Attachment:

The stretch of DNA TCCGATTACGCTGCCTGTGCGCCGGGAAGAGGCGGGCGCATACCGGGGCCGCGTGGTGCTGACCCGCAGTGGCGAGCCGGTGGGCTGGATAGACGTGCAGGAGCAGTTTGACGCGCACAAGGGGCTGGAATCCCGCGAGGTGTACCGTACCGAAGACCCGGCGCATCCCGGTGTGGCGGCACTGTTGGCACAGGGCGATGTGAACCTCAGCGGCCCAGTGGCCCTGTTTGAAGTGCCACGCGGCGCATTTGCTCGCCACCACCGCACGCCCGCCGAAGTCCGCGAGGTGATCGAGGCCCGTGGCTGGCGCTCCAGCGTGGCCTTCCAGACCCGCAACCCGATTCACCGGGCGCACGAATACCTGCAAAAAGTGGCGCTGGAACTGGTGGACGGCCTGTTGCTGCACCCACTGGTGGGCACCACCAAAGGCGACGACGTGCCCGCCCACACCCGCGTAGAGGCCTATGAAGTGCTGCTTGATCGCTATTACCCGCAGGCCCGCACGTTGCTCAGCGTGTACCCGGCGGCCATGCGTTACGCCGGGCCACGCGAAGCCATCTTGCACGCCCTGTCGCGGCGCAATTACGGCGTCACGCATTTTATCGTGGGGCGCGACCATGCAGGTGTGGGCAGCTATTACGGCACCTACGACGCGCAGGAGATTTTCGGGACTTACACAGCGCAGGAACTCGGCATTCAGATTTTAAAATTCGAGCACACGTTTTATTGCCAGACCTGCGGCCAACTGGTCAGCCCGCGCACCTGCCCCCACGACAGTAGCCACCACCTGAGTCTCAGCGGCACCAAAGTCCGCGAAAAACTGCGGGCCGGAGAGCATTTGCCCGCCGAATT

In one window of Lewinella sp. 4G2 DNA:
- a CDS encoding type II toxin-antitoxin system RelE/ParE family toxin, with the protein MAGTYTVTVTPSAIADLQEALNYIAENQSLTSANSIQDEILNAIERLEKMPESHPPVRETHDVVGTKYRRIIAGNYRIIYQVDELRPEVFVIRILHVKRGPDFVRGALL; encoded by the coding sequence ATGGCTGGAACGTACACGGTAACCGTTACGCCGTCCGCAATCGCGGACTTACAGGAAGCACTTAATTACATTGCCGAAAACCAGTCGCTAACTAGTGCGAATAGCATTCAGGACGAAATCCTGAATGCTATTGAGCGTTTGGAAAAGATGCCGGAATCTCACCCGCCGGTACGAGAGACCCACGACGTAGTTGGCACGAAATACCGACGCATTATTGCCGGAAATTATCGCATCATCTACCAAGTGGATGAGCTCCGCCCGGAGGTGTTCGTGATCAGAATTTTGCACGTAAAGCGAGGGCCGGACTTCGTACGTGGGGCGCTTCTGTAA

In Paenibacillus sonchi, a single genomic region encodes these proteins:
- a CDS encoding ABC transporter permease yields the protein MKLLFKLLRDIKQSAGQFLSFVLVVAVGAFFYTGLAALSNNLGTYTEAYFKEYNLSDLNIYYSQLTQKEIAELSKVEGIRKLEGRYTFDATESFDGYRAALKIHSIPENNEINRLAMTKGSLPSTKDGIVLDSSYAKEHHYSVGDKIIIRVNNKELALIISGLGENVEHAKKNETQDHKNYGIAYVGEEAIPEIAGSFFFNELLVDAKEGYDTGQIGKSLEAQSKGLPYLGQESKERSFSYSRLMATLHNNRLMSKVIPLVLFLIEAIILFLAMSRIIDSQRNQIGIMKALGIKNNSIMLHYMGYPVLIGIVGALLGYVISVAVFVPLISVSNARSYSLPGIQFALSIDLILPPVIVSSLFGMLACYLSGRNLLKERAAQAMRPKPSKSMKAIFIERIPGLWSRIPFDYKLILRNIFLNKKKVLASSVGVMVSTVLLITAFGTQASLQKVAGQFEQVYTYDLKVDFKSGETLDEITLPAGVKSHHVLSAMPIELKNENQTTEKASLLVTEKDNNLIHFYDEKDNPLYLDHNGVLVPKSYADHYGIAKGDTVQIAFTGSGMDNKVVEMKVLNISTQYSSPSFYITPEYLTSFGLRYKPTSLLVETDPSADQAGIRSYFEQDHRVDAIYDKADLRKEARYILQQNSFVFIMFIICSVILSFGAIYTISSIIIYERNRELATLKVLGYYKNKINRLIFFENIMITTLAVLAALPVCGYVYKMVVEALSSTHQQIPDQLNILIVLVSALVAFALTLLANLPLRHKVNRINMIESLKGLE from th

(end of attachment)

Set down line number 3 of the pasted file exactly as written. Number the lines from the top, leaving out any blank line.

- a CDS encoding type II toxin-antitoxin system RelE/ParE family toxin, with the protein MAGTYTVTVTPSAIADLQEALNYIAENQSLTSANSIQDEILNAIERLEKMPESHPPVRETHDVVGTKYRRIIAGNYRIIYQVDELRPEVFVIRILHVKRGPDFVRGALL; encoded by the coding sequence ATGGCTGGAACGTACACGGTAACCGTTACGCCGTCCGCAATCGCGGACTTACAGGAAGCACTTAATTACATTGCCGAAAACCAGTCGCTAACTAGTGCGAATAGCATTCAGGACGAAATCCTGAATGCTATTGAGCGTTTGGAAAAGATGCCGGAATCTCACCCGCCGGTACGAGAGACCCACGACGTAGTTGGCACGAAATACCGACGCATTATTGCCGGAAATTATCGCATCATCTACCAAGTGGATGAGCTCCGCCCGGAGGTGTTCGTGATCAGAATTTTGCACGTAAAGCGAGGGCCGGACTTCGTACGTGGGGCGCTTCTGTAA